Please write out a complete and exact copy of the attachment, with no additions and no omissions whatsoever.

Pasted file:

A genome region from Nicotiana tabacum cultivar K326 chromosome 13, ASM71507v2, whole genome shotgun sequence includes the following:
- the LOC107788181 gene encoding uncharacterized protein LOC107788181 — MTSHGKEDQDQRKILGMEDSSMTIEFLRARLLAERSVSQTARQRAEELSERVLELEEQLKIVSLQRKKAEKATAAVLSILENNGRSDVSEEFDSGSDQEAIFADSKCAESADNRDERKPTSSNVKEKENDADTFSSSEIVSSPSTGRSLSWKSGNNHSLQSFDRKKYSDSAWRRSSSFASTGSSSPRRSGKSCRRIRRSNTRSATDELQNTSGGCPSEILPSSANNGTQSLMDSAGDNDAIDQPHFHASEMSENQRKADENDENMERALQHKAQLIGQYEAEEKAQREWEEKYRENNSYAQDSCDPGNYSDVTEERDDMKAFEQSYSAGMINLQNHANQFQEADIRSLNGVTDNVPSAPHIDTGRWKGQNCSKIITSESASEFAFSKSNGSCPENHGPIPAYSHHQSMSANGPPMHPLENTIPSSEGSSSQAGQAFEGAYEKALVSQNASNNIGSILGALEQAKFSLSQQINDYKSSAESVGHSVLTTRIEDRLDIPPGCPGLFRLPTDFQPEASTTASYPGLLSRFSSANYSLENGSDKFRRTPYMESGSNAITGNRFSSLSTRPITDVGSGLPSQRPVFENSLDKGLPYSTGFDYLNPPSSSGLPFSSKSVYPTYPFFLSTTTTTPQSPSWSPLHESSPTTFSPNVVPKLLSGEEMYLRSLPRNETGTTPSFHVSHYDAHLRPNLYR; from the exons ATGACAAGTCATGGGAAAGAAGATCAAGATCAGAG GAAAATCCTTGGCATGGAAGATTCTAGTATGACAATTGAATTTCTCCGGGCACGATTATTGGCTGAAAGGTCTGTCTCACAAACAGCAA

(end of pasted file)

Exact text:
A genome region from Nicotiana tabacum cultivar K326 chromosome 13, ASM71507v2, whole genome shotgun sequence includes the following:
- the LOC107788181 gene encoding uncharacterized protein LOC107788181 — MTSHGKEDQDQRKILGMEDSSMTIEFLRARLLAERSVSQTARQRAEELSERVLELEEQLKIVSLQRKKAEKATAAVLSILENNGRSDVSEEFDSGSDQEAIFADSKCAESADNRDERKPTSSNVKEKENDADTFSSSEIVSSPSTGRSLSWKSGNNHSLQSFDRKKYSDSAWRRSSSFASTGSSSPRRSGKSCRRIRRSNTRSATDELQNTSGGCPSEILPSSANNGTQSLMDSAGDNDAIDQPHFHASEMSENQRKADENDENMERALQHKAQLIGQYEAEEKAQREWEEKYRENNSYAQDSCDPGNYSDVTEERDDMKAFEQSYSAGMINLQNHANQFQEADIRSLNGVTDNVPSAPHIDTGRWKGQNCSKIITSESASEFAFSKSNGSCPENHGPIPAYSHHQSMSANGPPMHPLENTIPSSEGSSSQAGQAFEGAYEKALVSQNASNNIGSILGALEQAKFSLSQQINDYKSSAESVGHSVLTTRIEDRLDIPPGCPGLFRLPTDFQPEASTTASYPGLLSRFSSANYSLENGSDKFRRTPYMESGSNAITGNRFSSLSTRPITDVGSGLPSQRPVFENSLDKGLPYSTGFDYLNPPSSSGLPFSSKSVYPTYPFFLSTTTTTPQSPSWSPLHESSPTTFSPNVVPKLLSGEEMYLRSLPRNETGTTPSFHVSHYDAHLRPNLYR; from the exons ATGACAAGTCATGGGAAAGAAGATCAAGATCAGAG GAAAATCCTTGGCATGGAAGATTCTAGTATGACAATTGAATTTCTCCGGGCACGATTATTGGCTGAAAGGTCTGTCTCACAAACAGCAA